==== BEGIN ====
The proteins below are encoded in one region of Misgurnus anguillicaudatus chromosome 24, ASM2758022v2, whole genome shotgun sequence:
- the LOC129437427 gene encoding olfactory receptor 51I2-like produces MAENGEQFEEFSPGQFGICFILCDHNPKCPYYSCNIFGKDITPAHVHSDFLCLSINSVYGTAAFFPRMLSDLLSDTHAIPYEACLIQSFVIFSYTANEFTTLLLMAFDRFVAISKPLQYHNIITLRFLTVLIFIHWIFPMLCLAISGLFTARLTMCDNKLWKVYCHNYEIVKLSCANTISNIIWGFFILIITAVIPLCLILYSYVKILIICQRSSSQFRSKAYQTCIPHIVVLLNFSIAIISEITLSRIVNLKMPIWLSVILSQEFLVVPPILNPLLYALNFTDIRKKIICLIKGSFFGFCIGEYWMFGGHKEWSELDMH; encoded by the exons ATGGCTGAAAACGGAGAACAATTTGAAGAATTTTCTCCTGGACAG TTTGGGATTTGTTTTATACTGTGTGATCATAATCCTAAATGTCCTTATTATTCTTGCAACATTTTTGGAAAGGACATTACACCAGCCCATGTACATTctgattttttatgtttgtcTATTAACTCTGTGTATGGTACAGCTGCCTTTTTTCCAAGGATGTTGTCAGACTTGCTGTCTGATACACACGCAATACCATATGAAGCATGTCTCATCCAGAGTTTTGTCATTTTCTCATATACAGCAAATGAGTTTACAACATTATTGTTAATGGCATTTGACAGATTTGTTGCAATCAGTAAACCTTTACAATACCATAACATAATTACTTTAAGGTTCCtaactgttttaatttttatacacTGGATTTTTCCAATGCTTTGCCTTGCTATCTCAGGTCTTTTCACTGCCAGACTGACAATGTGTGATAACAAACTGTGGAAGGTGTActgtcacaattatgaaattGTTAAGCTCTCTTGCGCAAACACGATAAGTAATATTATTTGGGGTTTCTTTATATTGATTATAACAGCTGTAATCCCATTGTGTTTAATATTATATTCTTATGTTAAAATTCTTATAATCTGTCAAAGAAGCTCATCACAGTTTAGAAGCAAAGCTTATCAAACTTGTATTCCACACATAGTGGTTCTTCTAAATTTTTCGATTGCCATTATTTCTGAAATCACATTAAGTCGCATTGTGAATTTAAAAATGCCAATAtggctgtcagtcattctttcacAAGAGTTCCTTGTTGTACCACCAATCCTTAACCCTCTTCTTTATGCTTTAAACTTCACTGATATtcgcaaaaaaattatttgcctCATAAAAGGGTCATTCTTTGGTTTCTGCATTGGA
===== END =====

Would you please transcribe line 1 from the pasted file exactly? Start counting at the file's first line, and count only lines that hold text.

The proteins below are encoded in one region of Misgurnus anguillicaudatus chromosome 24, ASM2758022v2, whole genome shotgun sequence: